When BP-3 comes into contact with our skin, it crosses the skin layers and can also easily enter the placenta. This might cause complications in the prenatal period. New studies have recognized that BP-3 can have an effect on the embryonic cells and the developing brain. The most distressing discovery is that the use of BP-3 correlates with an increased possibility of developmental abnormalities. [3]

Picture source: pixabay.com

Unfortunately, it is not much different with the other chemical UV filters. They, as well, have been shown to cross the skin layer. Even though there has not yet been such concrete evidence as with BP-3, there is a concern and growing number of research suggesting that other chemical UV filters have endocrine disruptive properties [4].

Mineral UV filters

Zinc oxide and titanium dioxide are mineral UV filters that are used in mineral sunscreens. Nowadays, they are mostly used as nanoparticles. As of now, there is not enough research done to conclude whether nanoparticles can cause any serious harm in our bodies, plus there is no evidence that zinc oxide or titanium dioxide can penetrate through our skin in large amounts. However, you can read more about nanoparticles in this interview (Zaneta interview), as well as about the newest update about titanium dioxide in the EU. The FDA and the European Union have therefore concluded that the two minerals are so far safe to use in cosmetics. The International Agency for Research on Cancer has a different opinion and classified titanium dioxide as a possible carcinogen if inhaled. This is why spray or powdered forms of care products containing titanium dioxide may be a risk. This can also be said about spray or powder products containing zinc oxide [4].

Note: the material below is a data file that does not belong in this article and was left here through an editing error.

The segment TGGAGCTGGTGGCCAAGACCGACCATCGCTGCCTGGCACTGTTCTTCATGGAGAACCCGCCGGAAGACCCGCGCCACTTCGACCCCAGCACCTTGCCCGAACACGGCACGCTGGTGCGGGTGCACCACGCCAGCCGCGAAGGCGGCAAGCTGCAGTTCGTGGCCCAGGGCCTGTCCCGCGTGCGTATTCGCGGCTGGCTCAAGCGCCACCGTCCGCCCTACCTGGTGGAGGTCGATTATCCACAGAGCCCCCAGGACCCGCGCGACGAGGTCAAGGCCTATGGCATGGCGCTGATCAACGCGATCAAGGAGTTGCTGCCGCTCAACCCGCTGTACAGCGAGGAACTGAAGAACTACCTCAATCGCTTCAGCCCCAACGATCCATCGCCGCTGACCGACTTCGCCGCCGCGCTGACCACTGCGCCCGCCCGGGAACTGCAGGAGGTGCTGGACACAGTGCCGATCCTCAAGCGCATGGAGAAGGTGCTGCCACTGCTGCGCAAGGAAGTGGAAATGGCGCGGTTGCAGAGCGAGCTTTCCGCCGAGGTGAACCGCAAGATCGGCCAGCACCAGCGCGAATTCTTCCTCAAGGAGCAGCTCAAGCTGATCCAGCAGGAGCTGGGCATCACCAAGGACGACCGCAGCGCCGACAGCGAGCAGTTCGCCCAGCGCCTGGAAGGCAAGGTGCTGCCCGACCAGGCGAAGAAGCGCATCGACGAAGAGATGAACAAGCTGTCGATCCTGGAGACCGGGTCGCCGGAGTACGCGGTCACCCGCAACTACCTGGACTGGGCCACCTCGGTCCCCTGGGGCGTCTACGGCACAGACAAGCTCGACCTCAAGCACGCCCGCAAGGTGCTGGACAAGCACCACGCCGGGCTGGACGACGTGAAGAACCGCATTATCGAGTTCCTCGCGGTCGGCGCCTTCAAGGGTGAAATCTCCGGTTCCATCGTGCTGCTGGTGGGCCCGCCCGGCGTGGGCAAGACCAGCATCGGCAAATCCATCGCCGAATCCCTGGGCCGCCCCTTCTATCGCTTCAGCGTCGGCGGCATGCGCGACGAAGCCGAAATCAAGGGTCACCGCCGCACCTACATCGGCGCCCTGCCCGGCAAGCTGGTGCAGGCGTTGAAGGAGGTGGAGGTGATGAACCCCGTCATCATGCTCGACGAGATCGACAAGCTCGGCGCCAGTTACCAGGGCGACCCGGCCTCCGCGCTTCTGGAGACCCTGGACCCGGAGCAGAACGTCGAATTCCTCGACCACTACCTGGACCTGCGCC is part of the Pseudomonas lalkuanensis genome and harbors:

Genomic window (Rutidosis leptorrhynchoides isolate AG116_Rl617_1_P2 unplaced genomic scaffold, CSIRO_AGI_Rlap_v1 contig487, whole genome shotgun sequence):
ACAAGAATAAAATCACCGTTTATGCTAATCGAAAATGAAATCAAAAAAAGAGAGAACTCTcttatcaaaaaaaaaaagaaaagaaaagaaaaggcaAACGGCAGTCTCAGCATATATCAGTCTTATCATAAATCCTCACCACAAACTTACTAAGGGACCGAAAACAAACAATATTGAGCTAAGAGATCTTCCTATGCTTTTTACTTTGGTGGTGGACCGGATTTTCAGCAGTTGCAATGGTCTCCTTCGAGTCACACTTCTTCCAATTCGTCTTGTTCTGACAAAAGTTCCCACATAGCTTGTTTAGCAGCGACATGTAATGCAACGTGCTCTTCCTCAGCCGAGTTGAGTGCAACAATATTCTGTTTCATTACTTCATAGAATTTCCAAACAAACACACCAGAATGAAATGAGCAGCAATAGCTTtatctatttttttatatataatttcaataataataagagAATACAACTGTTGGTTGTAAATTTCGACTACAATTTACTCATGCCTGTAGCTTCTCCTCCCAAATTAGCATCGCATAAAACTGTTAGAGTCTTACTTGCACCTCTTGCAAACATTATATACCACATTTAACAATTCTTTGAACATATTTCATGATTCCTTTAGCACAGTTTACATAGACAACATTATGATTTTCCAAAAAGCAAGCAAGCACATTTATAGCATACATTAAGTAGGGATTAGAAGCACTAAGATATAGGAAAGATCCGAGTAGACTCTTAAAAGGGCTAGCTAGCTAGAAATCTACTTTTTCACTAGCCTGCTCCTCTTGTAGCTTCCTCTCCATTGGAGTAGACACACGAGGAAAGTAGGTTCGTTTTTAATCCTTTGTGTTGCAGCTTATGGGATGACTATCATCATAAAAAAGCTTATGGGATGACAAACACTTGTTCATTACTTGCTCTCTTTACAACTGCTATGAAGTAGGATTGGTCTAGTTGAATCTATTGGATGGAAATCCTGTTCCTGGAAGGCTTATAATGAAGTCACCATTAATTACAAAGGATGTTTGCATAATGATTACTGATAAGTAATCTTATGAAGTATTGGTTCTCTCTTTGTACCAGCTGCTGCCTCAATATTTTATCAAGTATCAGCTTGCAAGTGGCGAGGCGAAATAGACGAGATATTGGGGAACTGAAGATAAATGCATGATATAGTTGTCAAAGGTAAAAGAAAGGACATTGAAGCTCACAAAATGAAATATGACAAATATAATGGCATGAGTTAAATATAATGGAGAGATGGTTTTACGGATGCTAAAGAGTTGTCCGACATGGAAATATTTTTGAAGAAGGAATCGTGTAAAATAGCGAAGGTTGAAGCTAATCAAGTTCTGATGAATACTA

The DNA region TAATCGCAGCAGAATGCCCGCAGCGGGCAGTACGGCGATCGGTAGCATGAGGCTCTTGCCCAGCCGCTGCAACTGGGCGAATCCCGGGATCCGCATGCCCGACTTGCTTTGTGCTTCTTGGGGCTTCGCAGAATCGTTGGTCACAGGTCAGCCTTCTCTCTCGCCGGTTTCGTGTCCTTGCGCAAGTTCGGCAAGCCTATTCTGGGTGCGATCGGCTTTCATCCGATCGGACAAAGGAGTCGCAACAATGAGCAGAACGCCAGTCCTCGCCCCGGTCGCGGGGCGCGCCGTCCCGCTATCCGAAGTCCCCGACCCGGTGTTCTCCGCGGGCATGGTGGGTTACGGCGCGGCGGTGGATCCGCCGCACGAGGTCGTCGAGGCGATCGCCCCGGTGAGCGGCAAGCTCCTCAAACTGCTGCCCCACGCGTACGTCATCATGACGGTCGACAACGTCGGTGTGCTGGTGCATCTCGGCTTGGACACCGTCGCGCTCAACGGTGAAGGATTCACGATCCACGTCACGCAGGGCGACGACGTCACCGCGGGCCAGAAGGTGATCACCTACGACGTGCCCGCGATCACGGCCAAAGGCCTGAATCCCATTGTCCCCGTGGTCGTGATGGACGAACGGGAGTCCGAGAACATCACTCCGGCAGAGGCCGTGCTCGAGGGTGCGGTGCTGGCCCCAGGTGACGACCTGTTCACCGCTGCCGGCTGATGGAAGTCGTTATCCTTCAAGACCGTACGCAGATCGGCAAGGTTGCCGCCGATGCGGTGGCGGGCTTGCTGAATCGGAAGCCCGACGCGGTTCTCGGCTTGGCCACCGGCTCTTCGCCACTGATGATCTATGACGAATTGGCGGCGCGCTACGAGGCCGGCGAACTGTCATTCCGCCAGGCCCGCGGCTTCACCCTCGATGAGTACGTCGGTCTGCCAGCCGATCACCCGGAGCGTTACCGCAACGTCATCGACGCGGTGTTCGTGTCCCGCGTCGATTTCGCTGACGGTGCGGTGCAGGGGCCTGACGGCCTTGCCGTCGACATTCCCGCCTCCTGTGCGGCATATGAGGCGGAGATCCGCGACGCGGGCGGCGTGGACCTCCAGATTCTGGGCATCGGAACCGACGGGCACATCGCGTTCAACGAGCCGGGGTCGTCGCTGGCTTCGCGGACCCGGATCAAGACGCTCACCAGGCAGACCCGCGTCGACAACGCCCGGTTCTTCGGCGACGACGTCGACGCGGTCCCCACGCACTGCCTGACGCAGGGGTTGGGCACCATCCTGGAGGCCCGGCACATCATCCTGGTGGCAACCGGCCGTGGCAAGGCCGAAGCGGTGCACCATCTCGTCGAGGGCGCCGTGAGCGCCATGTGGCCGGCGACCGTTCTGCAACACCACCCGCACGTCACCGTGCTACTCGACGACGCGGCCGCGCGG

Corals pay the price

And then there is the detrimental effect on our planet and especially our oceans!

According to National Geographic, around 14,000 tons of sunscreen are washed into the oceans each year! [5]

Much of research done on UV filters which are used in sunscreens and other cosmetic products, indicates an impact on coral health from bleaching to increased mortality. Due to these findings, Hawaii took a governmental action which came into effect in 2021 to ban the two chemical UV filters which are commonly used in sunscreens (and which we talked about) – oxybenzone and octinoxate [6]. As much as we are happy with Hawaii’s decision, mineral UV filters in the likes of zinc oxide, are extremely toxic to corals and aquatic life and yet are still permitted to be used.